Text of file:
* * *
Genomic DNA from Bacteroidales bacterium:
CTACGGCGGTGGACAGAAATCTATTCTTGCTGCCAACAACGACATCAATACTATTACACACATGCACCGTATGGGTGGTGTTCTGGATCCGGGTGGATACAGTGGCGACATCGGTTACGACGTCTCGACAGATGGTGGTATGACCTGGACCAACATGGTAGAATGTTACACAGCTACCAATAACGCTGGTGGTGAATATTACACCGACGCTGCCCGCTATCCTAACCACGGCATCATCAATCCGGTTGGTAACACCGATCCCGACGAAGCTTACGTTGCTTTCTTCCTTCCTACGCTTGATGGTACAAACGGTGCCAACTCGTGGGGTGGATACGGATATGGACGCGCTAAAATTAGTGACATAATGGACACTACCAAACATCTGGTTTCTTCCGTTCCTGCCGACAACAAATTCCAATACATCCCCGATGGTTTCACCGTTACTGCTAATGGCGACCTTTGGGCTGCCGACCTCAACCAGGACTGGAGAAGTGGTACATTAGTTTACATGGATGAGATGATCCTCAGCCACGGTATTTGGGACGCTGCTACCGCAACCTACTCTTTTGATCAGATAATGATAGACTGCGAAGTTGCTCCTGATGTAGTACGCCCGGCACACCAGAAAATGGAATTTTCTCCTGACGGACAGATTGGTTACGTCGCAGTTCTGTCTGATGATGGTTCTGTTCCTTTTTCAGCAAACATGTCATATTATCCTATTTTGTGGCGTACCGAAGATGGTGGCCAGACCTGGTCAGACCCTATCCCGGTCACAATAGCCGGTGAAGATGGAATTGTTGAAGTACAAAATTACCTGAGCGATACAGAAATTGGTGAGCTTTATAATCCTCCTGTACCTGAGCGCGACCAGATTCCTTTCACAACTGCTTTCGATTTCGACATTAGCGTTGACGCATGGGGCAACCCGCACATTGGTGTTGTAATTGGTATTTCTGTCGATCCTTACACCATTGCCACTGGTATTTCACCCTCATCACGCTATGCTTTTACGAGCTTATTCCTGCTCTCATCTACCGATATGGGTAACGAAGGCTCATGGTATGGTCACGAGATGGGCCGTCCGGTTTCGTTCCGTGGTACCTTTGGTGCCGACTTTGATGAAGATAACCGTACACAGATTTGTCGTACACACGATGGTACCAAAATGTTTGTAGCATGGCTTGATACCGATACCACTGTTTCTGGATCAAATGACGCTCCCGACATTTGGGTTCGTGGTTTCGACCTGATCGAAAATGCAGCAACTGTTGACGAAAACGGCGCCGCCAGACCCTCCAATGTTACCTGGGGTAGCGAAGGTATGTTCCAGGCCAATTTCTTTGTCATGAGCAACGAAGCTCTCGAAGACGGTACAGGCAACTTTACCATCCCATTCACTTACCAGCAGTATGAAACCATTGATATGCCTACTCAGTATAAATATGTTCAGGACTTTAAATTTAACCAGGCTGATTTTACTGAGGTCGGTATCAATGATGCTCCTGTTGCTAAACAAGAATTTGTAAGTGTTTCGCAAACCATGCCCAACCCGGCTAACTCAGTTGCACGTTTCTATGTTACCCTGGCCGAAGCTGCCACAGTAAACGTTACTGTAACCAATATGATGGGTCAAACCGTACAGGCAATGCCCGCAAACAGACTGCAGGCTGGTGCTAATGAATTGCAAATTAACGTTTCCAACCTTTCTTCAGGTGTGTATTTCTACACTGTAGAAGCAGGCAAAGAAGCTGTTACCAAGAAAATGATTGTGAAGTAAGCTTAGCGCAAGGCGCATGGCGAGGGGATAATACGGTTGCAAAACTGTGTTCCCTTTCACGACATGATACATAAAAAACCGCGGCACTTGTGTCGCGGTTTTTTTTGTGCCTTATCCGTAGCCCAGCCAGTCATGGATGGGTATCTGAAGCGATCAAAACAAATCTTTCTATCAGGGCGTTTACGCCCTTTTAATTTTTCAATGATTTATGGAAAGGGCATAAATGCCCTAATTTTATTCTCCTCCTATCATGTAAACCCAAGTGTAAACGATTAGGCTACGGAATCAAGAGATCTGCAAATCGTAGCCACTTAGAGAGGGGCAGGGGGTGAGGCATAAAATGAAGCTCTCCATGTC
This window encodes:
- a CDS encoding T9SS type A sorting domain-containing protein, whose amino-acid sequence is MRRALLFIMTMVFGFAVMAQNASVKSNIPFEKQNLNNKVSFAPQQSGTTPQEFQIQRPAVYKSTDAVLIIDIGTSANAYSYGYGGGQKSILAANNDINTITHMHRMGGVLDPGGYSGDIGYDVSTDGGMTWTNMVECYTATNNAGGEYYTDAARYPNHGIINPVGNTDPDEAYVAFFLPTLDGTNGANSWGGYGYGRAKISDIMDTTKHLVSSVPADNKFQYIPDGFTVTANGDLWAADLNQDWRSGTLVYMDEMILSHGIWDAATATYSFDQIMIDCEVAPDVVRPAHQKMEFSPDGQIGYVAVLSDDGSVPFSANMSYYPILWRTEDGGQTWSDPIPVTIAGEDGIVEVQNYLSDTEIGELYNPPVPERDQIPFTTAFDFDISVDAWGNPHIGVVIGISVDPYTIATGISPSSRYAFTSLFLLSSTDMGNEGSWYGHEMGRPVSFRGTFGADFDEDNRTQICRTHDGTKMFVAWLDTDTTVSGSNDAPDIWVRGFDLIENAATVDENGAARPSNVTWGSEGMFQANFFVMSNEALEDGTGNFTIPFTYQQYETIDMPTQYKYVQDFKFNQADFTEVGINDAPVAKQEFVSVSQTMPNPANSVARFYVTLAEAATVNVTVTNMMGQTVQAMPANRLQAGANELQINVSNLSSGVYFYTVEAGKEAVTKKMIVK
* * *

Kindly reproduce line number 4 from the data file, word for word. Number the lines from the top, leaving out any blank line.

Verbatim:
- a CDS encoding T9SS type A sorting domain-containing protein, whose amino-acid sequence is MRRALLFIMTMVFGFAVMAQNASVKSNIPFEKQNLNNKVSFAPQQSGTTPQEFQIQRPAVYKSTDAVLIIDIGTSANAYSYGYGGGQKSILAANNDINTITHMHRMGGVLDPGGYSGDIGYDVSTDGGMTWTNMVECYTATNNAGGEYYTDAARYPNHGIINPVGNTDPDEAYVAFFLPTLDGTNGANSWGGYGYGRAKISDIMDTTKHLVSSVPADNKFQYIPDGFTVTANGDLWAADLNQDWRSGTLVYMDEMILSHGIWDAATATYSFDQIMIDCEVAPDVVRPAHQKMEFSPDGQIGYVAVLSDDGSVPFSANMSYYPILWRTEDGGQTWSDPIPVTIAGEDGIVEVQNYLSDTEIGELYNPPVPERDQIPFTTAFDFDISVDAWGNPHIGVVIGISVDPYTIATGISPSSRYAFTSLFLLSSTDMGNEGSWYGHEMGRPVSFRGTFGADFDEDNRTQICRTHDGTKMFVAWLDTDTTVSGSNDAPDIWVRGFDLIENAATVDENGAARPSNVTWGSEGMFQANFFVMSNEALEDGTGNFTIPFTYQQYETIDMPTQYKYVQDFKFNQADFTEVGINDAPVAKQEFVSVSQTMPNPANSVARFYVTLAEAATVNVTVTNMMGQTVQAMPANRLQAGANELQINVSNLSSGVYFYTVEAGKEAVTKKMIVK